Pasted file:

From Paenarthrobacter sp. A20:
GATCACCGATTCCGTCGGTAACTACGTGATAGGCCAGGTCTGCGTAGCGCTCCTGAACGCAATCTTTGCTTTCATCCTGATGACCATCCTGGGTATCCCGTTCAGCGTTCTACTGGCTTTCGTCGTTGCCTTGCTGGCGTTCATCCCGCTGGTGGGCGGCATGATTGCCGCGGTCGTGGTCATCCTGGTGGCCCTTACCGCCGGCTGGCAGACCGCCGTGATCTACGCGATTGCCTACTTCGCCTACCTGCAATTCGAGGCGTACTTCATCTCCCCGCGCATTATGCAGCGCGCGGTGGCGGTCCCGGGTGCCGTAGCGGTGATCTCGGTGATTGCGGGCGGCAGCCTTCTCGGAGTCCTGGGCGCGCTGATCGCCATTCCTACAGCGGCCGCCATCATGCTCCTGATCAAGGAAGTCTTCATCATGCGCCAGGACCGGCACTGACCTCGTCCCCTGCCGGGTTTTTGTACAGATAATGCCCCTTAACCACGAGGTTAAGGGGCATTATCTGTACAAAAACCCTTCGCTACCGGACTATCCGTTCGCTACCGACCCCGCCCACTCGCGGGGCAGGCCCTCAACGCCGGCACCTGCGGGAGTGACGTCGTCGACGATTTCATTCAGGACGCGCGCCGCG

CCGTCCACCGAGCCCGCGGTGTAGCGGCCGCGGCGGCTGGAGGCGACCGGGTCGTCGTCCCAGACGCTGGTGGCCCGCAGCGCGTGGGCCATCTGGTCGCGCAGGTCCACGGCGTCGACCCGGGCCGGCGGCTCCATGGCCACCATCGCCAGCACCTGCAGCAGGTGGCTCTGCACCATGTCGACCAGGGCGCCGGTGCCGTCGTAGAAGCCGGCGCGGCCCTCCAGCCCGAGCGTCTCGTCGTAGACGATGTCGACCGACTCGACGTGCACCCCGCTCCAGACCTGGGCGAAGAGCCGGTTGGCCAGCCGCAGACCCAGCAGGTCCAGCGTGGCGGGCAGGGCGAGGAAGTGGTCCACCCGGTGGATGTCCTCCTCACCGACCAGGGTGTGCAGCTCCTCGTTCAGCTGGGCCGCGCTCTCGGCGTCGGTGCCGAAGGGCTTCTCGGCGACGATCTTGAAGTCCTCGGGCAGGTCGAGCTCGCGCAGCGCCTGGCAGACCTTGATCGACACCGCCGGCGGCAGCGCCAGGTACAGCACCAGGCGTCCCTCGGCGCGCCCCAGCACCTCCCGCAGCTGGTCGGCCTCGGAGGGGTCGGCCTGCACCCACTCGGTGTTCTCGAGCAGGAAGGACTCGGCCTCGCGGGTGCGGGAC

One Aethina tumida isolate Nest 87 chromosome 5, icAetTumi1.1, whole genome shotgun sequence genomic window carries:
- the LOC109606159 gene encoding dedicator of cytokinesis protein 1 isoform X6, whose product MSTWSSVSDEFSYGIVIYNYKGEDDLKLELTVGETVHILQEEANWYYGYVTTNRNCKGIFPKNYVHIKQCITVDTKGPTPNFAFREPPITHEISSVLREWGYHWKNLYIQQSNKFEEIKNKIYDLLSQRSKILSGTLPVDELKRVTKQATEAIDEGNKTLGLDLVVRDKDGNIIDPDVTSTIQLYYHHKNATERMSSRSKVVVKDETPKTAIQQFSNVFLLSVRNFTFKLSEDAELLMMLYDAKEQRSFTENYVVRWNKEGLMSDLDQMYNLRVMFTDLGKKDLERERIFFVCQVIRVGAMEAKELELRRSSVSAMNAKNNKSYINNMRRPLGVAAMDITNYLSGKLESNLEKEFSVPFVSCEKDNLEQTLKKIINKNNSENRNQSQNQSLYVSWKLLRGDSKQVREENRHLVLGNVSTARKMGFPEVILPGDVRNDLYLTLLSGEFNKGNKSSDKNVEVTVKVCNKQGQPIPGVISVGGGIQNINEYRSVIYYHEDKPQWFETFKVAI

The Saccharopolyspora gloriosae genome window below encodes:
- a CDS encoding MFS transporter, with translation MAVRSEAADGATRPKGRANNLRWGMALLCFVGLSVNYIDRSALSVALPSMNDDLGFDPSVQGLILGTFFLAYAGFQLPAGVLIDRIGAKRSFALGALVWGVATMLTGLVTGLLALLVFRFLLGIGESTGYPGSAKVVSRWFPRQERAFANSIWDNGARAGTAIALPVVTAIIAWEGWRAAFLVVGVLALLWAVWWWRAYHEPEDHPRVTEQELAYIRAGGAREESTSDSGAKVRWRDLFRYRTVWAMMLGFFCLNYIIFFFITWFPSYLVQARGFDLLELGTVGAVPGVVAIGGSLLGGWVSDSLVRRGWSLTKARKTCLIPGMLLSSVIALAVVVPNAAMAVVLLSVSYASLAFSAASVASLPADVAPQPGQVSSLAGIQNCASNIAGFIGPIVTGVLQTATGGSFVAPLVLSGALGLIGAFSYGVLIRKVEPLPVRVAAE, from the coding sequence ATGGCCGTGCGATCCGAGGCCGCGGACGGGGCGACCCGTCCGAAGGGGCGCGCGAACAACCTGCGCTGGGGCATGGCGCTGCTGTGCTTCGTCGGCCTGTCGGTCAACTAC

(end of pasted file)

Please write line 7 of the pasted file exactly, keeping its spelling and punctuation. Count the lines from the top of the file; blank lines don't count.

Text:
- a CDS encoding MFS transporter, with translation MAVRSEAADGATRPKGRANNLRWGMALLCFVGLSVNYIDRSALSVALPSMNDDLGFDPSVQGLILGTFFLAYAGFQLPAGVLIDRIGAKRSFALGALVWGVATMLTGLVTGLLALLVFRFLLGIGESTGYPGSAKVVSRWFPRQERAFANSIWDNGARAGTAIALPVVTAIIAWEGWRAAFLVVGVLALLWAVWWWRAYHEPEDHPRVTEQELAYIRAGGAREESTSDSGAKVRWRDLFRYRTVWAMMLGFFCLNYIIFFFITWFPSYLVQARGFDLLELGTVGAVPGVVAIGGSLLGGWVSDSLVRRGWSLTKARKTCLIPGMLLSSVIALAVVVPNAAMAVVLLSVSYASLAFSAASVASLPADVAPQPGQVSSLAGIQNCASNIAGFIGPIVTGVLQTATGGSFVAPLVLSGALGLIGAFSYGVLIRKVEPLPVRVAAE, from the coding sequence ATGGCCGTGCGATCCGAGGCCGCGGACGGGGCGACCCGTCCGAAGGGGCGCGCGAACAACCTGCGCTGGGGCATGGCGCTGCTGTGCTTCGTCGGCCTGTCGGTCAACTAC